Yoichi’s joking response – a pretty quick comeback, considering it was in Thai – was that he likes khatoey (Thai lady-boys). Assuming that he was joking, the question remains unanswered. Running the scenario by Masakazu, a Japanese friend who lives with his partner here in BKK, he theorizes that if Yoichi were straight, he would have had every incentive to say so and little incentive not to.
Does it matter? Not at all. But it is interesting to watch how cultural norms dissolve when they’re placed in a different environment.
I’ve been experimenting with Skype, the voice over internet phone service, and so far I’m quite happy with it. Only about another half-dozen friends are currently on it (that I know of – let me know if you’re on it, too!) but I’ve found it useful for dialing out. Some key features:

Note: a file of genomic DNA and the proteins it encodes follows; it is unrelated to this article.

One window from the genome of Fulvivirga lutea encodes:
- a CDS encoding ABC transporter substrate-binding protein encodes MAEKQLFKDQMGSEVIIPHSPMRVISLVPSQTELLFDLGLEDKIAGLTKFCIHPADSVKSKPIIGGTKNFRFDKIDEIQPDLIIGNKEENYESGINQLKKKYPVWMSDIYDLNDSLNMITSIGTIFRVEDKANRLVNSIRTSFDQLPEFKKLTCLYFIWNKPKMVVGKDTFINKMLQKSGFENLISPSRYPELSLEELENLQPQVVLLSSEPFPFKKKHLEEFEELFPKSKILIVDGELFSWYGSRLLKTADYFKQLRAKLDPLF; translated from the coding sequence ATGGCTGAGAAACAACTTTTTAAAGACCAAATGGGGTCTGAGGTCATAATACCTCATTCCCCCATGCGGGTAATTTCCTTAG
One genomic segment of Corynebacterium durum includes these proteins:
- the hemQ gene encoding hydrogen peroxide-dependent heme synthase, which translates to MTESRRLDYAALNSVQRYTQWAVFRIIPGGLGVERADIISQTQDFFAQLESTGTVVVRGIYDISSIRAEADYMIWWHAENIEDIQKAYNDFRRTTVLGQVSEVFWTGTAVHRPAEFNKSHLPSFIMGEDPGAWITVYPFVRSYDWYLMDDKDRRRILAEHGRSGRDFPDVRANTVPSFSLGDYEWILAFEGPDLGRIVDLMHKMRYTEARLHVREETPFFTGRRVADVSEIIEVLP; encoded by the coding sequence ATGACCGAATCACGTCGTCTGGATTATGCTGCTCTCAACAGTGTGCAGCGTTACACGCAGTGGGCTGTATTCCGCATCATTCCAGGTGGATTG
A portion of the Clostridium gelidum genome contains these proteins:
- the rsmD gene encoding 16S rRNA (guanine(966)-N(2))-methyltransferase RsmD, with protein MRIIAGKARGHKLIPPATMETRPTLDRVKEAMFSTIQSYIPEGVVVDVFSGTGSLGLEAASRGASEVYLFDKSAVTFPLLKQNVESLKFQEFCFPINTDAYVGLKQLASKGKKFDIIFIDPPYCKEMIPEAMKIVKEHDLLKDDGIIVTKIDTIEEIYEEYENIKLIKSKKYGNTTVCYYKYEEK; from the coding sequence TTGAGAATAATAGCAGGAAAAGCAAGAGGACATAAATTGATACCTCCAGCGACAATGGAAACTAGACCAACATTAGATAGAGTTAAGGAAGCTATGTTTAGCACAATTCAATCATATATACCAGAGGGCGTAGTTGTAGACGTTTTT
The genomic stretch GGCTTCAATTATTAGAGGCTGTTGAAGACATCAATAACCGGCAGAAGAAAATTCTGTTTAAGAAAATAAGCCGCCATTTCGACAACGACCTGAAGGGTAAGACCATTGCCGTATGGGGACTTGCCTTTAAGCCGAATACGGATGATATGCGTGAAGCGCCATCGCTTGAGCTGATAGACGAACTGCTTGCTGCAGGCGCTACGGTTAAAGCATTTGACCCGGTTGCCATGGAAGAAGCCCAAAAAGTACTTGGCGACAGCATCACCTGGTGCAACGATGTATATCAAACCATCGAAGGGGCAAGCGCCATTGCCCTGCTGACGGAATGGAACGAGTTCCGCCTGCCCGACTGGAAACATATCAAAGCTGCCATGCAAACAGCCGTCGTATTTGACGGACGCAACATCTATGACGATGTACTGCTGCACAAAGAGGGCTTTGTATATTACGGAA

- Software is free to download and works like any other IM service. You need a headset with microphone to talk – these plug into your computer.
- Voice calls from one Skype user to another are free. Calls outside the Skype network are charged at various rates generally competitive with local calls. For example, when I call a number in the US, I’m paying about 1.7 cents a minute. Very reasonable.
- I’ve set up a local number in the US (in the Kansas City area code since most of my family is there) that people can dial and the call connects to me online through Skype. If I’m online I can answer. It not, the call goes to voicemail. This service costs about $12 a year.
- The quality is quite good, especially compared to direct dialing into/out of Thailand. When Tawn and I were calling twice a day during the 14 months we were apart, prices were closer to 20 cents a minute and calls regularly got dropped or suffered from static. I’ve had less of a problem with Skype. Although some evenings when internet traffic is heavy, I’ve had a few calls get dropped.
Anyhow, that’s my testimonial. All of you need to get on Skype. It’s the wave of the future.